>Du you know why such things happen (stuff like this happen to my isos all
>the time), and mayby how to avoid/predict them?

What's happening is that several built in functions produce surfaces
that are actually inside out, and the Duphin_Cyclid is one of them.
What's happening is that the contained_by sphere is intersecting the
"inside" of the cyclid at all points, so what actually gets rendered is
the contained_by sphere, and the cyclid itself is a hollow space inside
this sphere where you can't see it. I don't know an easy way to predict
inside-out-ness, but the solution is easy, use "sign -1".

A subtle, and not quite intentional, side effect of the presence of my
container surfaces is that they clobber the parts where the surface runs
round the contained_by sphere. Because my transparent container surfaces
are exactly coincident with the contained_by surface, only one of them
gets rendered, and that happens to be the transparent surface.

An alternative solution is to add the keyword "open" just after the
contained_by statement.

I'll go back through my tutorial to check for inside-out surfaces and
turn them right side out.

-- 
Mike Williams
Gentleman of Leisure


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From: Chris Huff
Subject: Re: Isosurface Tutorial updated
Date: 13 May 2000 19:28:30
Message: <chrishuff_99-AC3014.18315613052000@news.povray.org>
In article <6dS### [at] econymdemoncouk>, Mike Williams 
<mik### [at] econymdemoncouk> wrote:

> Wasn't it Simen Kvaal who wrote:
> >You seem to know these built-in-functions well!
> 
> It didn't start out that way. It took a lot of hard work to obtain all
> that information.

I'll bet! I personally avoid using the built-in functions(the syntax is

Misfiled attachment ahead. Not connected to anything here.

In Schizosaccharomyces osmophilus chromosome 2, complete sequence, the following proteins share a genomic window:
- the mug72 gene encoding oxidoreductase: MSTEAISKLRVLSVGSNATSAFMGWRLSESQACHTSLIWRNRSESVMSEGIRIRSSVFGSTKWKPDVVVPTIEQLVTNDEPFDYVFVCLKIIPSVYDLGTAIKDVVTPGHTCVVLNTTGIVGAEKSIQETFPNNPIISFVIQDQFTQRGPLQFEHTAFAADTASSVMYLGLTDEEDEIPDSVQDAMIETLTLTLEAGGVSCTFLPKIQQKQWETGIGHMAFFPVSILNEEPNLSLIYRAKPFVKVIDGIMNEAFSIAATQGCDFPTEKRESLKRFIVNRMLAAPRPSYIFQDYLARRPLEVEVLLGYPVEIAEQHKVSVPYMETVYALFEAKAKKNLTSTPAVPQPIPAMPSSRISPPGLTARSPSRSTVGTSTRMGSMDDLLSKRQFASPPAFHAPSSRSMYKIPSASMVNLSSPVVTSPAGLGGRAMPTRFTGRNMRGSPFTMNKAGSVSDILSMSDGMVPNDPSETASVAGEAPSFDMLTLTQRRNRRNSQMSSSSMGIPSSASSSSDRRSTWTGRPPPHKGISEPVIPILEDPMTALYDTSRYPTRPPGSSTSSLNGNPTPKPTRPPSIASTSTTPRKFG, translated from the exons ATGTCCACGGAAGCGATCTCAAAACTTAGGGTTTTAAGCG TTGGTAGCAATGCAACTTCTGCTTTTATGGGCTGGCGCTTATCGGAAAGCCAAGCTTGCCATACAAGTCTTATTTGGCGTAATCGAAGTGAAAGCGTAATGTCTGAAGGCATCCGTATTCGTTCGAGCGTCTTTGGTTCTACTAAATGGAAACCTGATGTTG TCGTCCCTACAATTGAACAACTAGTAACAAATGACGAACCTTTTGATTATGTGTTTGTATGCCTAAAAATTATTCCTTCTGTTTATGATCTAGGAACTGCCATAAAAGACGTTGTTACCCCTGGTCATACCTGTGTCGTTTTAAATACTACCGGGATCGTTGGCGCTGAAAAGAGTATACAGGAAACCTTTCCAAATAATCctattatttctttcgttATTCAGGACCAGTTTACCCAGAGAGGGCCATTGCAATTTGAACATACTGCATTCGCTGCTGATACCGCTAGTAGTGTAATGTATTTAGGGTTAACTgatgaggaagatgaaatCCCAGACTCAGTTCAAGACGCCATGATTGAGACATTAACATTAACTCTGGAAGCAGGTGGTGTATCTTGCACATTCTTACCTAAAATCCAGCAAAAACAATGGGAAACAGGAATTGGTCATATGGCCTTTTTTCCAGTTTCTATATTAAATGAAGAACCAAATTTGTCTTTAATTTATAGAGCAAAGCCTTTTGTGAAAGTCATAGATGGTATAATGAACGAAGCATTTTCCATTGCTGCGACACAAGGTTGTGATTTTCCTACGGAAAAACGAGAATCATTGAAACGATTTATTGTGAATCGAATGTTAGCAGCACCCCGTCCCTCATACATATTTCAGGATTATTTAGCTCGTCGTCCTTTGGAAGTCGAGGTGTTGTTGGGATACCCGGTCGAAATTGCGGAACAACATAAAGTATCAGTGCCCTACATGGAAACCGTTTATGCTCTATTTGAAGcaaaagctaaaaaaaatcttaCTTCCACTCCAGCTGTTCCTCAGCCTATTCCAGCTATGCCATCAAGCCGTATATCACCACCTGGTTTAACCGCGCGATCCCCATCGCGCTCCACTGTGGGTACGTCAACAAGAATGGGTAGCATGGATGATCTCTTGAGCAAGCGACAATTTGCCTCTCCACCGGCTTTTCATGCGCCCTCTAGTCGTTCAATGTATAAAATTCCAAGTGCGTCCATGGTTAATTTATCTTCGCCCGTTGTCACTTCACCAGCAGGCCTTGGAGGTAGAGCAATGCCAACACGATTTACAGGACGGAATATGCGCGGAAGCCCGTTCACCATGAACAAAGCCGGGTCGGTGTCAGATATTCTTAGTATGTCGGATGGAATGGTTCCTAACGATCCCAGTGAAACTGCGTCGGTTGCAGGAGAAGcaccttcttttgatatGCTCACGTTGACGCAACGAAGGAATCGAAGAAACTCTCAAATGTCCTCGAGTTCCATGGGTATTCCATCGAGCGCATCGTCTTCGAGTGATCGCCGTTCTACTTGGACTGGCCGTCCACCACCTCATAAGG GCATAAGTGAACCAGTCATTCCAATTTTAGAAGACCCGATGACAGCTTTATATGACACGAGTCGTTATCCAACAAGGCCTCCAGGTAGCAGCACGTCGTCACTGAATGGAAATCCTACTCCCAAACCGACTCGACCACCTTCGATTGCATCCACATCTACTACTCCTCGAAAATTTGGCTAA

awful, and I highly doubt it would survive if these functions are 
included in the official version), but this is very useful information 
for those who do use them.


> A subtle, and not quite intentional, side effect of the presence of my
> container surfaces is that they clobber the parts where the surface runs
> round the contained_by sphere. Because my transparent container surfaces
> are exactly coincident with the contained_by surface, only one of them
> gets rendered, and that happens to be the transparent surface.

I suggest something like "scale 1.001" to remedy this...or maybe "scale 
0.999", so those parts stand out as container-intersections. This could 
make debugging functions easier, since you could immediately see that 
the problem is a container intersecting with the surface.


> An alternative solution is to add the keyword "open" just after the
> contained_by statement.

Note that this solution doesn't help if your object contains media or is 
used in CSG...though "open inverse" should work. I would suggest just 
using a negative threshold, or declaring the function(a good practice 
anyway) and using it's negative("-FuncName(x,y,z)").
Or use "sign -1". :-)

-- 
Christopher James Huff - Personal e-mail: chr### [at] yahoocom
TAG(Technical Assistance Group) e-mail: chr### [at] tagpovrayorg
Personal Web page: http://chrishuff.dhs.org/
TAG Web page: http://tag.povray.org/


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From: Mike Williams
Subject: Re: Isosurface Tutorial updated
Date: 14 May 2000 14:37:57
Message: <ZTq9ZDAyVhH5EwXn@econym.demon.co.uk>
Wasn't it Chris Huff who wrote:
>In article <6dS### [at] econymdemoncouk>, Mike Williams 
><mik### [at] econymdemoncouk> wrote:
>
>> An alternative solution is to add the keyword "open" just after the
>> contained_by statement.
>
>Note that this solution doesn't help if your object contains media or is 
>used in CSG...though "open inverse" should work. I would suggest just 
>using a negative threshold, or declaring the function(a good practice 
>anyway) and using it's negative("-FuncName(x,y,z)").
>Or use "sign -1". :-)
>

Using a negative threshold isn't a solution, it just makes the surface
that you're interested in larger. MegaPOV still treats locations where
the function is numerically less than the threshold as "inside".

Experiments also reveal that "open inverse" produces a rather different
effect from "sign -1". In CSG, the "open" seems to be ignored most of